Several times a year I start working with a new client who has fallen out with their current website designer and wants to end their relationship. Let’s call that client Joe.
About 3 years ago Joe needed a website for his business. He knew little to nothing about the process and hired a small, local web designer to “handle everything”. The web designer bought Joe’s domain name, set up hosting and built the site. Joe was happy at first, but as the years passed the web designer wasn’t responsive when changes were needed. In addition, the cost of hosting seemed really high compared to what Joe’s associates told him they were paying. Talking to the web designer didn’t help and Joe decided to find someone else to manage his site.
Unfortunately, the web designer never gave Joe any passwords or login info for his hosting or domain. Emails to the web designer were no longer being answered at all and in phone calls the designer refused to provide the needed information. Eventually we found that the designer had just set up Joe’s site within her own hosting account – his account (and the accounts of other clients) were all bundled together, so separating them was nearly impossible.
Eventually Joe’s lawyer was involved and we finally received a full copy of his website and the information needed to move his domain registration. The process took more than 3 months and was extremely stressful for Joe.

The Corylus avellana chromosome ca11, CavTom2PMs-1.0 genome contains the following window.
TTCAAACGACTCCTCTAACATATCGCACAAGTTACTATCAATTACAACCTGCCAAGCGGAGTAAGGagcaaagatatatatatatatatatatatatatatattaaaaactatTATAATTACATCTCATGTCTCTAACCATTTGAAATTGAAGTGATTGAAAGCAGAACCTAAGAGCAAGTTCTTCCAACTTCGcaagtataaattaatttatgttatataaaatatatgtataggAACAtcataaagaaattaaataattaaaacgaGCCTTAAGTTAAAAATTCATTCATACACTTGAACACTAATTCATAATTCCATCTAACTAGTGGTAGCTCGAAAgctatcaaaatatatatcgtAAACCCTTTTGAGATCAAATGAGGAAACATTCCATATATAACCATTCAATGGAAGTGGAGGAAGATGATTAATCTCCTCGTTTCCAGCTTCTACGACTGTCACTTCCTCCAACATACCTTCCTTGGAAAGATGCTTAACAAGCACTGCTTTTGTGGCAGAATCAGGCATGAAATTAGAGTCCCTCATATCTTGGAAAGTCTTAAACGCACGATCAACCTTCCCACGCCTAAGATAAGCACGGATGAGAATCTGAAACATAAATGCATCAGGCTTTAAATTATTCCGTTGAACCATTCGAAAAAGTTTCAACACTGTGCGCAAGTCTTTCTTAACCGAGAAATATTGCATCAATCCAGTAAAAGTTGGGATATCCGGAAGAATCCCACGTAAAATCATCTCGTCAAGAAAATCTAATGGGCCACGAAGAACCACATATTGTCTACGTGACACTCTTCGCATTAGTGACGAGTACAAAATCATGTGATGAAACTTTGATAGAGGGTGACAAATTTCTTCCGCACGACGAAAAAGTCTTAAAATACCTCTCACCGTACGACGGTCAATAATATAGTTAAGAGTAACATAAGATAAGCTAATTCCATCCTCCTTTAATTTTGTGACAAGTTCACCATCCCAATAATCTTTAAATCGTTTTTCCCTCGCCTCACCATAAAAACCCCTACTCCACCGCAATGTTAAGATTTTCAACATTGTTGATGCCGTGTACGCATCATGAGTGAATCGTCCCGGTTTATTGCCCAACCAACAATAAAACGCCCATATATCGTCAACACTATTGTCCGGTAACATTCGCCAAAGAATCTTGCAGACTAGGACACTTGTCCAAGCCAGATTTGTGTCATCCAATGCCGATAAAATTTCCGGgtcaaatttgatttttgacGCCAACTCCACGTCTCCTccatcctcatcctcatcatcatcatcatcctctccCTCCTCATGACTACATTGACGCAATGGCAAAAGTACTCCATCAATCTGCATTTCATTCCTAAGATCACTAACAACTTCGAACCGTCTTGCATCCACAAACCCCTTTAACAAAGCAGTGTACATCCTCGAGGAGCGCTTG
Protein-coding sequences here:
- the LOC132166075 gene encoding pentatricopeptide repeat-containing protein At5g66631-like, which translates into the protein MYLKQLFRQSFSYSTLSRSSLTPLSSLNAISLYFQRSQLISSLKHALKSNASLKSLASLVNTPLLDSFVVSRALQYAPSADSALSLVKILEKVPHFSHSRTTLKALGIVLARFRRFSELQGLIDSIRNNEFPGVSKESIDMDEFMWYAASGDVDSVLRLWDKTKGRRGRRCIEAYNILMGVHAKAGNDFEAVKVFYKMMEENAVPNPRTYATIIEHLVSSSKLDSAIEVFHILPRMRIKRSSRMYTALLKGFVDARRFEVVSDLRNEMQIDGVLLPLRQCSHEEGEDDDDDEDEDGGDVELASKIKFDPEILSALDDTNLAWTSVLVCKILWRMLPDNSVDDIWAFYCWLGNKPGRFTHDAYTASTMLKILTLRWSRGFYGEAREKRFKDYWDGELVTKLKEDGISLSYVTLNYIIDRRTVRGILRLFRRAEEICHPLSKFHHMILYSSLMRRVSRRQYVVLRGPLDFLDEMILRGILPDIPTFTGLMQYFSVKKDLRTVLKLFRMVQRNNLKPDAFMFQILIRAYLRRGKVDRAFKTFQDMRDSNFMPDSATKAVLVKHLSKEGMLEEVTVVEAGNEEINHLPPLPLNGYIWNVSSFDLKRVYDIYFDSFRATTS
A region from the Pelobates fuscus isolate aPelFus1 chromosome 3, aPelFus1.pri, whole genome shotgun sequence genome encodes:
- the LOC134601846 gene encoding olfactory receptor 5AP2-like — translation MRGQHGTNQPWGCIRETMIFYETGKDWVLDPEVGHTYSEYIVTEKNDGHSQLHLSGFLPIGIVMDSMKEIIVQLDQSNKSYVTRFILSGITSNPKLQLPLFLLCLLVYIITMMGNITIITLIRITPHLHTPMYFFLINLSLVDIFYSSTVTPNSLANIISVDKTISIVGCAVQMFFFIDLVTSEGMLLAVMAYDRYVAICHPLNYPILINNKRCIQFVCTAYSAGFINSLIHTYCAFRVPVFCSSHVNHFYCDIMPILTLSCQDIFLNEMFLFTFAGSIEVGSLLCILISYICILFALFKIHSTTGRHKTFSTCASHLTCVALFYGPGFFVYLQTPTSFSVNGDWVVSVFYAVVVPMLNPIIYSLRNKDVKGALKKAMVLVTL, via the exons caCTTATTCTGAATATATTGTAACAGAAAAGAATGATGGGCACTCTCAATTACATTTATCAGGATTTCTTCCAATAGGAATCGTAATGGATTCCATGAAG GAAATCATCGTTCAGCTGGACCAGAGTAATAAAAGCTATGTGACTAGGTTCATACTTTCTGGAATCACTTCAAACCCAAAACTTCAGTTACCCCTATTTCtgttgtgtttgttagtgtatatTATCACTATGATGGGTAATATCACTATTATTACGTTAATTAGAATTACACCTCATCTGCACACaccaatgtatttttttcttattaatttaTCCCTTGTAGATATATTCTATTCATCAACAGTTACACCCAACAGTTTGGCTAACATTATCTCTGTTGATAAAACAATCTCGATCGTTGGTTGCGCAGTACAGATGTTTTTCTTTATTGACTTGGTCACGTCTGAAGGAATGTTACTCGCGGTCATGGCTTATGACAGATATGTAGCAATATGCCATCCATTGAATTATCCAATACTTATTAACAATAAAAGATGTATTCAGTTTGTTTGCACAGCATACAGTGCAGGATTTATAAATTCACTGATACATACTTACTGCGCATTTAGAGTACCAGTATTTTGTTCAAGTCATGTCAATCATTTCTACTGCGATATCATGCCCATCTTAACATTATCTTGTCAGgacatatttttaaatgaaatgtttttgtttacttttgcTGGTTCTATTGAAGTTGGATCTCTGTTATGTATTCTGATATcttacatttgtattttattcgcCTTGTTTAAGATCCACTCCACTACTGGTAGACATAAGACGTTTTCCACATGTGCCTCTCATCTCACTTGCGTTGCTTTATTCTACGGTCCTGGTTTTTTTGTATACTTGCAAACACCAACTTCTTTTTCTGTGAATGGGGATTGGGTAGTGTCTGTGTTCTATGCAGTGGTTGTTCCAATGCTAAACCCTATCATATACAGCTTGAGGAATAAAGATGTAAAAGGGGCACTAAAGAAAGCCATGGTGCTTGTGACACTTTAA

I assured Joe that he wouldn’t have to go through that again. I walked him through setting up an account through HostGator. On HostGator the billing and control panel logins are separate. I didn’t keep the password for the billing account, just the control panel and uploaded his site to the new hosting and moved his domain. If he should want to move on to another developer after me he only has to change the password for the control panel and FTP accounts to shut me out. Note: FTP accounts are used to upload/download files to your hosting account.
Retain Ownership of Your Hosting and Domain
When having a site created, make sure:
- Your account is created with your name and information and isn’t mingled with that of your website designer
- That your billing information is separate from the control panel
- That you understand where to find and change FTP and control panel passwords
- That you save all passwords and make sure you get new passwords if they get changed
- Check your contract to language concerning the ownership of the hosting site and files hosted
By separating your hosting and domain name accounts from your website designer you are not only assured that you ultimately control the asset that is your website, but you will save yourself time and emotional capital when and if you change website designers.